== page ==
Look for diets with more protein than fat (a protein content of at least 45% is ideal) and a carbohydrate content of less than 10%. Home-cooked diets need to be very carefully considered, and planned with the guidance of your veterinarians.
Grain-free does not mean carbohydrate free! Many grain free diets have replaced traditional grains with peas, potatoes, and sweet potatoes – none of which have any proven health benefits for cats.
You cannot feed your cat a vegan or vegetarian diet, because cats are obligate carnivores – this means they can’t get the nutrients they need from plants, and so must eat meat and not a lot of carbohydrates.
Best practices when feeding your cat
Because cats can be stubborn eaters, it’s important to think about how you’re feeding them. A fun feeding routine can improve your furry friend’s quality of life. Tailor your methods (how, when, and how much you feed) to their predator instincts.
Feed them alone. As carnivores with a hunting drive, cats prefer to eat alone. If you have multiple cats in the household, make sure to separate their feeding areas and give them space. Feeding together can cause anxiety, aggression, and stress, not to mention weight issues if they eat from each other’s bowls.
Switch up the feeding location. You don’t have to feed your cat in the same spot everyday. If they get meals in different locations throughout the day, they will be more mentally and physically stimulated.
Make sure they drink enough water. Some cats drink well out of a water bowl, but others won’t even touch theirs. If your cat is on the stubborn side, try a cat water fountain to increase water intake as many cats prefer fresh, flowing water.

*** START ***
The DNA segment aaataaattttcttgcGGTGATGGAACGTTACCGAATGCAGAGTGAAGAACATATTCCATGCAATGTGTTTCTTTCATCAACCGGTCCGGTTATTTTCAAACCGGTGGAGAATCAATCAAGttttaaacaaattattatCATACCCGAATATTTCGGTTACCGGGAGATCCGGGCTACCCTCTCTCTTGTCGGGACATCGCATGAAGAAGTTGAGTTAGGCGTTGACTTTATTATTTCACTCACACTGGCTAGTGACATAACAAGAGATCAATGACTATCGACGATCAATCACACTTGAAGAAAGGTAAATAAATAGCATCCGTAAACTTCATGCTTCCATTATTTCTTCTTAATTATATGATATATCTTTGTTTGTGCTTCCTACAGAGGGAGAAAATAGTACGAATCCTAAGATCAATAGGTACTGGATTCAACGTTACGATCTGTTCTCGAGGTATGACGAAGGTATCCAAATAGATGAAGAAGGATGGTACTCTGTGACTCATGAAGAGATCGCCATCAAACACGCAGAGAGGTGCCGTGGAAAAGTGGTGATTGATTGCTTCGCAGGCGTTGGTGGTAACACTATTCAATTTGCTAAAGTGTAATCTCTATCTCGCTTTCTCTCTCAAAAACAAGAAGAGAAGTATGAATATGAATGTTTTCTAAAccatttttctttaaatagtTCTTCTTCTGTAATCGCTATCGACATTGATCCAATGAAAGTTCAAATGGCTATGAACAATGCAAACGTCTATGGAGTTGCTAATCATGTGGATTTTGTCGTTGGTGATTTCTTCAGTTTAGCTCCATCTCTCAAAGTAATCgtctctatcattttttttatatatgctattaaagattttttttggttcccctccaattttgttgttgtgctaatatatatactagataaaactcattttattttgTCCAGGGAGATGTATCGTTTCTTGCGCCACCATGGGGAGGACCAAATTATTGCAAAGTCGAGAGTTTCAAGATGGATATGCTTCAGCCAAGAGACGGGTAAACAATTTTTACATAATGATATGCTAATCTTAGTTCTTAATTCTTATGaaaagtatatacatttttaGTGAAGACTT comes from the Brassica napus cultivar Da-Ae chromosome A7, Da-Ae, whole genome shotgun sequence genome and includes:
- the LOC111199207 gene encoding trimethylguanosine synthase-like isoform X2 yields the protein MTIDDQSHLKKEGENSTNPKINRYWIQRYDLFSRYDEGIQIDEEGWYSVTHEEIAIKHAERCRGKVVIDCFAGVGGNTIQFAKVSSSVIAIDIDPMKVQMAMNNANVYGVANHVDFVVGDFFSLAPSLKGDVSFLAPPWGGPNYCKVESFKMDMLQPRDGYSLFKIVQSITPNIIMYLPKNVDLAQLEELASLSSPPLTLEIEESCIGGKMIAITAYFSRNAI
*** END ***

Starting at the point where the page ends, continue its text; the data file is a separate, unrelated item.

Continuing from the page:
Give smaller meals more frequently. Cat owners often leave out a full bowl of food during the day. This doesn’t tap into their inner predator or make eating exciting. In fact, it can cause overeating and lead to obesity. Equally, feeding large meals twice daily can lead to the ‘snarf and barf’ syndrome that is so frequent in indoor cats. A cat’s physiology is designed to eat little and often. When fed large amounts twice a day, they take in more than their stomachs are designed for, leading to frequent vomiting. If your cat eats smaller meals more often, they won’t eat out of boredom and they’ll be healthier overall.
Keep it fun and engaging. Try using a puzzle feeder to mimic hunting instincts. We recommend the indoor hunting feeder by Doc and Phoebe’s to help mentally stimulate your cat, while providing smaller meals more often. If you have multiple cats that give you trouble during meal time, try automatic feeders that work on a timer and can be set to individual cat microchip numbers.
Recommended food and treat brands
The following pet food brands are recommended by our medical team in consideration of these nutritional best practices. Some of these brands produce multiple food options, which can vary extensively; we recommend choosing options with a higher protein to fat content, and low carbohydrate content.
It’s also good to bear in mind that while we all aim to feed our pets the best of the best, often our cats will ultimately make the final decision on food, given their fickle nature!
Please note that we do not have a vested financial interest in any of these foods. Following thorough research, our vets have determined that they include the right nutritional components from AAFCO, undergo proper quality control measures, and their production is overseen by veterinary nutritionists:
Hill’s Pet Nutrition
Purina Brands (One, ProPlan, Friskies, Fancy Feast)
Farmina Pet Foods
Wellness Complete Health
NomNomNow (Fresh food)
Just Food for Cats (Fresh food)
If you are interested in an exact calorie count for your cat, speak with your veterinarian instead of using an online calculator, which may not always be precise.
Please do not hesitate to reach out to us at Small Door with any
questions about your pet’s nutrition. We are available 24/7 on the Small